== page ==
Thomas and company make their way to Denver, a city that should be a safe haven for them.  But something is not quite right when they arrive.  No one in this city will make eye contact, people are walking around with cloth or masks over their faces.  Thomas was led to believe that the Flare was not present in Denver, but why are so many people acting as if it’s a real threat?  And why are those immune to the Flare–like Thomas and some of his friends–disappearing by the dozens?  Has WICKED infiltrated this supposedly safe city, or is someone else playing games with people’s lives?  What could the possible end game be?

As Thomas and his friends slowly uncover the truth behind all the lies, it becomes ever clearer that there are no winners here.  Lies abound from every side, and Thomas must trust his instincts to keep himself and everyone he loves alive.  He has to decide who to believe and if anything he’s been told by WICKED could ever be true, including the likelihood of a cure for the Flare.  Even if a cure is possible, millions of people will die.  And it seems that at least one person may have to be sacrificed to make a possible cure into a reality.  Will Thomas allow that to happen?  Can he face losing even one more person if it means the salvation of the human race?  The answers are not easy, but Thomas must face them if he has any hope of retaining his sanity, his life, or the fate of humankind. 

Read The Death Cure by James Dashner to learn that sometimes the only way to cure a disease is to kill it.

This has not been my best post on a book, and I’m sorry for that.  In my defense, however, it is impossible to capture everything that occurs in this book, even in this whole series.  The Death Cure is a quick read, but it is action-packed, and so much happens to these characters that I couldn’t possibly cram it all into one blog post.  I will say that the ending was somewhat satisfying, even if it seems that it was all part of a master plan.  I was sad that several characters I came to like in this series didn’t make it to the end.  (No, I won’t tell you which ones.)  On the other hand, I was kind of happy that a few characters I had come to despise didn’t make it, either.  You win some, you lose some.  Overall, I did enjoy this series, and I hope you will, too.

If you’d like to read more about The Maze Runner trilogy and author James Dashner, I encourage you to visit http://www.jamesdashner.com/.  Not too long ago, an announcement was made to this site that we can expect a prequel to The Maze Runner.  It’s called The Kill Order and will be released sometime in 2012.  Apparently, this story will tell us about the events that led to the creation of WICKED and the maze.  It focuses on the sun flares that hammered the earth and the disease that hit mankind shortly thereafter.  Doesn’t really sound like an uplifting story, does it?  But I’m sure it will be just as captivating as The Maze Runner trilogy.  I, for one, am eager to learn more about how everything started.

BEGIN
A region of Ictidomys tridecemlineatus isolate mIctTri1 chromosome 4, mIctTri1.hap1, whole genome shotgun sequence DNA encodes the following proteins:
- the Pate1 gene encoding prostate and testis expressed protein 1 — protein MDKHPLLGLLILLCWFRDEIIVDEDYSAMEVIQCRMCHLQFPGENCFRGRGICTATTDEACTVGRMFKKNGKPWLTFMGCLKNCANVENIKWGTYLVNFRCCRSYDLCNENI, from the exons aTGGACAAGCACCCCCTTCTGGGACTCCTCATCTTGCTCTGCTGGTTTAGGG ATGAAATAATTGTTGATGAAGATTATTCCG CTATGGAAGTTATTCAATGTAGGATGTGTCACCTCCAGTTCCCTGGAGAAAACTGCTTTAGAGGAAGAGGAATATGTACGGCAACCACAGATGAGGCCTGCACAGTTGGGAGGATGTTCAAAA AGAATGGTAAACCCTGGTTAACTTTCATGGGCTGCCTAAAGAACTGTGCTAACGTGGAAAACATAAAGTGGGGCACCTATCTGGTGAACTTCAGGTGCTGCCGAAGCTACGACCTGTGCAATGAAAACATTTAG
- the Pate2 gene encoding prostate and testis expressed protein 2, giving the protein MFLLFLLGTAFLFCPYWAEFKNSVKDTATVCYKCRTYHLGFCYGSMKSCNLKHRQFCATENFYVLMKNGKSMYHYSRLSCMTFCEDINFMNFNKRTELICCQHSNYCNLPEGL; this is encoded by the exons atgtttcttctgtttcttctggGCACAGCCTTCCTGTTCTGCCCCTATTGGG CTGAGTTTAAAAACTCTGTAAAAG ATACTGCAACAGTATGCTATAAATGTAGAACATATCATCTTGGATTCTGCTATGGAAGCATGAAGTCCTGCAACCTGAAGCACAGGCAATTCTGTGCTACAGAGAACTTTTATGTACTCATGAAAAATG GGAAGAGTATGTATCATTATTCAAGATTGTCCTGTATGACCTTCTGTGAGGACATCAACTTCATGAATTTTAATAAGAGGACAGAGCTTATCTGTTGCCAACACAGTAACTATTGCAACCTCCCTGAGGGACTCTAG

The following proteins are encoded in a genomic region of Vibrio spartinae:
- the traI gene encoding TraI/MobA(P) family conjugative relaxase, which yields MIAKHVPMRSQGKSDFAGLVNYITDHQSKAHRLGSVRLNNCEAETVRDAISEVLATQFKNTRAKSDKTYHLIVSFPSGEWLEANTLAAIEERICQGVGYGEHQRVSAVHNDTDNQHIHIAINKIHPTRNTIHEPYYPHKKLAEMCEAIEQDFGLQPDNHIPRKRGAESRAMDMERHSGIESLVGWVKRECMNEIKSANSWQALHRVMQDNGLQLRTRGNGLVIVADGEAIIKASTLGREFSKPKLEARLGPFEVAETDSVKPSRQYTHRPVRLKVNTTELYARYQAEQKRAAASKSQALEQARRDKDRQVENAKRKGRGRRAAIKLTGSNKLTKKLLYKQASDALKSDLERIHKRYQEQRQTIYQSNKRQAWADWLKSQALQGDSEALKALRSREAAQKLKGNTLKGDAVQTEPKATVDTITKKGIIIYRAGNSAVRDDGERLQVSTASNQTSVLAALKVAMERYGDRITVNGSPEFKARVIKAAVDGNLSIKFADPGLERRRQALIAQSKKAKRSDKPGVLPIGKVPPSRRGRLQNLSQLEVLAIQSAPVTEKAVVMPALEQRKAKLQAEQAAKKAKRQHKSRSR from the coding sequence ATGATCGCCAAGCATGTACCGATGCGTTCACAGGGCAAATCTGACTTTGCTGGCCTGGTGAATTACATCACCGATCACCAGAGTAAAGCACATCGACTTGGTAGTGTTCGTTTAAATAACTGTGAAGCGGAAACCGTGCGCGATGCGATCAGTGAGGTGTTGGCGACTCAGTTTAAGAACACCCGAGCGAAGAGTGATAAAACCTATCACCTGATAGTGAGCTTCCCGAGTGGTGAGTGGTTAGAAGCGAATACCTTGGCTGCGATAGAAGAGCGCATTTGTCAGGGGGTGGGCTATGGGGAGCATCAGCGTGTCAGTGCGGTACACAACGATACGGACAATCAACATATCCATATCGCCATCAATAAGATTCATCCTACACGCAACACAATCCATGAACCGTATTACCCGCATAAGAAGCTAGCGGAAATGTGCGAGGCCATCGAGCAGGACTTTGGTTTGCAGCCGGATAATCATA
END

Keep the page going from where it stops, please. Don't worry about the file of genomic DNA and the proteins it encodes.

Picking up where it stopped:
Published in: on December 15, 2011 at 10:28 am  Comments (2)  
Tags: , , , , ,

The Adoration of Jenna Fox

Mary E. Pearson’s The Adoration of Jenna Fox is one weird book…but in a good way.  Jenna Fox is seventeen, but she doesn’t really know who she is.  She has been in a coma for a year, and she only knows what her parents have told her.  Her grandmother appears to despise her, Jenna has little to no contact with the world outside her family’s new house, and her only connection with the girl she used to be comes in the form of sixteen years’ worth of home movies.

Gradually, though, Jenna begins to reclaim pieces of her memory and what led her to her current situation.  She knows she was in what should have been a fatal accident and that her parents broke nearly every scientific law known to man to ensure her survival.  What really happened to her?  Will anyone find out?  What or who is Jenna Fox, and why couldn’t her parents let her go?

This book paints a possible picture of what the world could look like in the not-too-distant future:  antibiotics becoming ineffective through overuse, pandemic diseases, fighting to preserve pure species of plants and animals, government control over what science can or cannot do, and basically regenerating humans who are on the verge of death.  It’s creepy to think about.

Although I did like this book, the ending was a little too neat for me.  I would have liked to see more conflict.  Also, there is an underlying political message in the book that could turn some readers off.  But I guess that’s just one more way to start some discussions.  I would recommend this book for readers interested in science and where it could or should take us in the future.

Follow

Get every new post delivered to your Inbox.

Join 251 other followers